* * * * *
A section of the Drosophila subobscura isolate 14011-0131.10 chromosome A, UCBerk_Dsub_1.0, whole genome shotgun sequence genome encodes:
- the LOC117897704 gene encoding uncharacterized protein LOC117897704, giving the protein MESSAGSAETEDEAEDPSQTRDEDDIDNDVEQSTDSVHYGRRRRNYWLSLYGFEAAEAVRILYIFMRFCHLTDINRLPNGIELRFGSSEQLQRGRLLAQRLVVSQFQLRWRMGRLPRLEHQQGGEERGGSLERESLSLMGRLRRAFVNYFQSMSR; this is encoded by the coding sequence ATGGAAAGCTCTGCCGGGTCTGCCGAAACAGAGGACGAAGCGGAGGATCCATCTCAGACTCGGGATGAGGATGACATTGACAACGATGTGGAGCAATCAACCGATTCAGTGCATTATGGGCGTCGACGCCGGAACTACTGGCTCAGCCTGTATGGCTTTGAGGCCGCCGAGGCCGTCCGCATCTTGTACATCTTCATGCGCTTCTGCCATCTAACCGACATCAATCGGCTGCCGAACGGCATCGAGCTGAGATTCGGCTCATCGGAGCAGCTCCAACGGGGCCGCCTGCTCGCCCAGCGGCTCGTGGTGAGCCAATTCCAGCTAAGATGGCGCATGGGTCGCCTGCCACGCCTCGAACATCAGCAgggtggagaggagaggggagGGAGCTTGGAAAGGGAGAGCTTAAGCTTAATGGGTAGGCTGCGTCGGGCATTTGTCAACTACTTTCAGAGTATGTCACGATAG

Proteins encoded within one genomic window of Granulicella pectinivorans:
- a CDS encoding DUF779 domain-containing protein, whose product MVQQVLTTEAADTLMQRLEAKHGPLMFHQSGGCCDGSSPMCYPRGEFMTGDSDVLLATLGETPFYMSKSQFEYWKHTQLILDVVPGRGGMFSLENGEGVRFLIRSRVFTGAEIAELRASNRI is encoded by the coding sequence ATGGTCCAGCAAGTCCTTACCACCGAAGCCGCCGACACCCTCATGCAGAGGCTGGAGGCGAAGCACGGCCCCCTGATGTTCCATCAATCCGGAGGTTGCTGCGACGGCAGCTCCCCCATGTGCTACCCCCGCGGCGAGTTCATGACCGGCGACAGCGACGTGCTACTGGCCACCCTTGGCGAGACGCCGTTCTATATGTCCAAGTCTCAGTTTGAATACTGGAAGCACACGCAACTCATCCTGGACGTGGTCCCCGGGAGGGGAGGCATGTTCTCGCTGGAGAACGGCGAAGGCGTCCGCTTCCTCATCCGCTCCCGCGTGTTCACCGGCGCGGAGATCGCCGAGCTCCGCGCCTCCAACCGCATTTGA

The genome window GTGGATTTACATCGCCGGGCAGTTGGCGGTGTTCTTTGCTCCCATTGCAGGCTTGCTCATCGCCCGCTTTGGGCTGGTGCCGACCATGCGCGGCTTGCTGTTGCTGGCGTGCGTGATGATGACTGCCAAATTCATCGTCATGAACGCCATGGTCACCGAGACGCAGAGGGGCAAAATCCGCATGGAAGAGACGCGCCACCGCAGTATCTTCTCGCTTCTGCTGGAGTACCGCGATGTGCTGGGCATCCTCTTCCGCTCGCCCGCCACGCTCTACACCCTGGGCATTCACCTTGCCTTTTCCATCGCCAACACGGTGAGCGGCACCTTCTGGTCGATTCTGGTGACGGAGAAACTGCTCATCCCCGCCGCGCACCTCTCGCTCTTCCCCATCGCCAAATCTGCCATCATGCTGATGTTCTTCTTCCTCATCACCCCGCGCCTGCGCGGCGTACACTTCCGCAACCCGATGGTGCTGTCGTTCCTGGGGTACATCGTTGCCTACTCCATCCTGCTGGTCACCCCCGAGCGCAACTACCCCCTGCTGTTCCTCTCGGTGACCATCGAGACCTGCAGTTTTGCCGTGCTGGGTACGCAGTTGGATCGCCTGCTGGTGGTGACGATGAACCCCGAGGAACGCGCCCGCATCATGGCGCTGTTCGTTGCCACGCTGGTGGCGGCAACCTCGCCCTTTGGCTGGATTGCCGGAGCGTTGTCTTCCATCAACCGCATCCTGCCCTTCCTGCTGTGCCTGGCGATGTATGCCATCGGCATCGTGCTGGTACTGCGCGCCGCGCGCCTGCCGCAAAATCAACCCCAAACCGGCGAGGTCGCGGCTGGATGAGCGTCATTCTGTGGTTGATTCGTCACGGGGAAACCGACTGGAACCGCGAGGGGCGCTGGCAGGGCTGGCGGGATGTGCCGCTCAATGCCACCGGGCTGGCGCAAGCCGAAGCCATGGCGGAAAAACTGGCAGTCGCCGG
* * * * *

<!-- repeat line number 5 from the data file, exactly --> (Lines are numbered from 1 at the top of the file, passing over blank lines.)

The genome window GTGGATTTACATCGCCGGGCAGTTGGCGGTGTTCTTTGCTCCCATTGCAGGCTTGCTCATCGCCCGCTTTGGGCTGGTGCCGACCATGCGCGGCTTGCTGTTGCTGGCGTGCGTGATGATGACTGCCAAATTCATCGTCATGAACGCCATGGTCACCGAGACGCAGAGGGGCAAAATCCGCATGGAAGAGACGCGCCACCGCAGTATCTTCTCGCTTCTGCTGGAGTACCGCGATGTGCTGGGCATCCTCTTCCGCTCGCCCGCCACGCTCTACACCCTGGGCATTCACCTTGCCTTTTCCATCGCCAACACGGTGAGCGGCACCTTCTGGTCGATTCTGGTGACGGAGAAACTGCTCATCCCCGCCGCGCACCTCTCGCTCTTCCCCATCGCCAAATCTGCCATCATGCTGATGTTCTTCTTCCTCATCACCCCGCGCCTGCGCGGCGTACACTTCCGCAACCCGATGGTGCTGTCGTTCCTGGGGTACATCGTTGCCTACTCCATCCTGCTGGTCACCCCCGAGCGCAACTACCCCCTGCTGTTCCTCTCGGTGACCATCGAGACCTGCAGTTTTGCCGTGCTGGGTACGCAGTTGGATCGCCTGCTGGTGGTGACGATGAACCCCGAGGAACGCGCCCGCATCATGGCGCTGTTCGTTGCCACGCTGGTGGCGGCAACCTCGCCCTTTGGCTGGATTGCCGGAGCGTTGTCTTCCATCAACCGCATCCTGCCCTTCCTGCTGTGCCTGGCGATGTATGCCATCGGCATCGTGCTGGTACTGCGCGCCGCGCGCCTGCCGCAAAATCAACCCCAAACCGGCGAGGTCGCGGCTGGATGAGCGTCATTCTGTGGTTGATTCGTCACGGGGAAACCGACTGGAACCGCGAGGGGCGCTGGCAGGGCTGGCGGGATGTGCCGCTCAATGCCACCGGGCTGGCGCAAGCCGAAGCCATGGCGGAAAAACTGGCAGTCGCCGG